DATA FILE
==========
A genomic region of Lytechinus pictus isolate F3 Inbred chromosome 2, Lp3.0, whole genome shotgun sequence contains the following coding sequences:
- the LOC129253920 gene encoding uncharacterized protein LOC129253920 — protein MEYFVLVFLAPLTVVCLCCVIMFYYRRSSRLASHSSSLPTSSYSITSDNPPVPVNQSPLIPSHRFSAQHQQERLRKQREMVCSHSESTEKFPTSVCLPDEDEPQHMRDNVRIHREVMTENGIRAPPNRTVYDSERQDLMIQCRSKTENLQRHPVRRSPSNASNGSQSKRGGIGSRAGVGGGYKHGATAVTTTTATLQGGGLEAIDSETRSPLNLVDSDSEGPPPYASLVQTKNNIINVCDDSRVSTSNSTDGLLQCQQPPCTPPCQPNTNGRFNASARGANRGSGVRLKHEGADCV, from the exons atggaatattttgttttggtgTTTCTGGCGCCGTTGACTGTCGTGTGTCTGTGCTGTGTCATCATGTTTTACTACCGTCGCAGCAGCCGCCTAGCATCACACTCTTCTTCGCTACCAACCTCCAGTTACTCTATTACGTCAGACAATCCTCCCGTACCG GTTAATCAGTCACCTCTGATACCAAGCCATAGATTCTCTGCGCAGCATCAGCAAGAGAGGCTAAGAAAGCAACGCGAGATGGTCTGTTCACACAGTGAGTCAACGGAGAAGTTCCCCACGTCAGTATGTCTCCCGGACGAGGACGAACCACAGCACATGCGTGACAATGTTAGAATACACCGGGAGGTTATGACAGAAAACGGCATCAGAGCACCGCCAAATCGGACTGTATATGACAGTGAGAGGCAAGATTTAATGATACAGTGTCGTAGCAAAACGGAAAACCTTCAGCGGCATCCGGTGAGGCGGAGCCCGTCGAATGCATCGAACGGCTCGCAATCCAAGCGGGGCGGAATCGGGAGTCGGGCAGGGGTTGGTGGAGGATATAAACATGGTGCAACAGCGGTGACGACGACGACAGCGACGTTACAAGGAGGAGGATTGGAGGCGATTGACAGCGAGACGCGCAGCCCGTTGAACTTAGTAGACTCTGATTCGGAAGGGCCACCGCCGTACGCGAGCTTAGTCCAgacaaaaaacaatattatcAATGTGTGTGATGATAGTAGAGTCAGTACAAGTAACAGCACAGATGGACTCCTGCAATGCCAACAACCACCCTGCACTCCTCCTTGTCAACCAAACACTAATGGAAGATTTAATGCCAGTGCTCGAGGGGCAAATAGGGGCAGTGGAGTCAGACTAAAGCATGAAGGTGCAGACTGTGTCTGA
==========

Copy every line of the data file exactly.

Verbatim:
A genomic region of Lytechinus pictus isolate F3 Inbred chromosome 2, Lp3.0, whole genome shotgun sequence contains the following coding sequences:
- the LOC129253920 gene encoding uncharacterized protein LOC129253920 — protein MEYFVLVFLAPLTVVCLCCVIMFYYRRSSRLASHSSSLPTSSYSITSDNPPVPVNQSPLIPSHRFSAQHQQERLRKQREMVCSHSESTEKFPTSVCLPDEDEPQHMRDNVRIHREVMTENGIRAPPNRTVYDSERQDLMIQCRSKTENLQRHPVRRSPSNASNGSQSKRGGIGSRAGVGGGYKHGATAVTTTTATLQGGGLEAIDSETRSPLNLVDSDSEGPPPYASLVQTKNNIINVCDDSRVSTSNSTDGLLQCQQPPCTPPCQPNTNGRFNASARGANRGSGVRLKHEGADCV, from the exons atggaatattttgttttggtgTTTCTGGCGCCGTTGACTGTCGTGTGTCTGTGCTGTGTCATCATGTTTTACTACCGTCGCAGCAGCCGCCTAGCATCACACTCTTCTTCGCTACCAACCTCCAGTTACTCTATTACGTCAGACAATCCTCCCGTACCG GTTAATCAGTCACCTCTGATACCAAGCCATAGATTCTCTGCGCAGCATCAGCAAGAGAGGCTAAGAAAGCAACGCGAGATGGTCTGTTCACACAGTGAGTCAACGGAGAAGTTCCCCACGTCAGTATGTCTCCCGGACGAGGACGAACCACAGCACATGCGTGACAATGTTAGAATACACCGGGAGGTTATGACAGAAAACGGCATCAGAGCACCGCCAAATCGGACTGTATATGACAGTGAGAGGCAAGATTTAATGATACAGTGTCGTAGCAAAACGGAAAACCTTCAGCGGCATCCGGTGAGGCGGAGCCCGTCGAATGCATCGAACGGCTCGCAATCCAAGCGGGGCGGAATCGGGAGTCGGGCAGGGGTTGGTGGAGGATATAAACATGGTGCAACAGCGGTGACGACGACGACAGCGACGTTACAAGGAGGAGGATTGGAGGCGATTGACAGCGAGACGCGCAGCCCGTTGAACTTAGTAGACTCTGATTCGGAAGGGCCACCGCCGTACGCGAGCTTAGTCCAgacaaaaaacaatattatcAATGTGTGTGATGATAGTAGAGTCAGTACAAGTAACAGCACAGATGGACTCCTGCAATGCCAACAACCACCCTGCACTCCTCCTTGTCAACCAAACACTAATGGAAGATTTAATGCCAGTGCTCGAGGGGCAAATAGGGGCAGTGGAGTCAGACTAAAGCATGAAGGTGCAGACTGTGTCTGA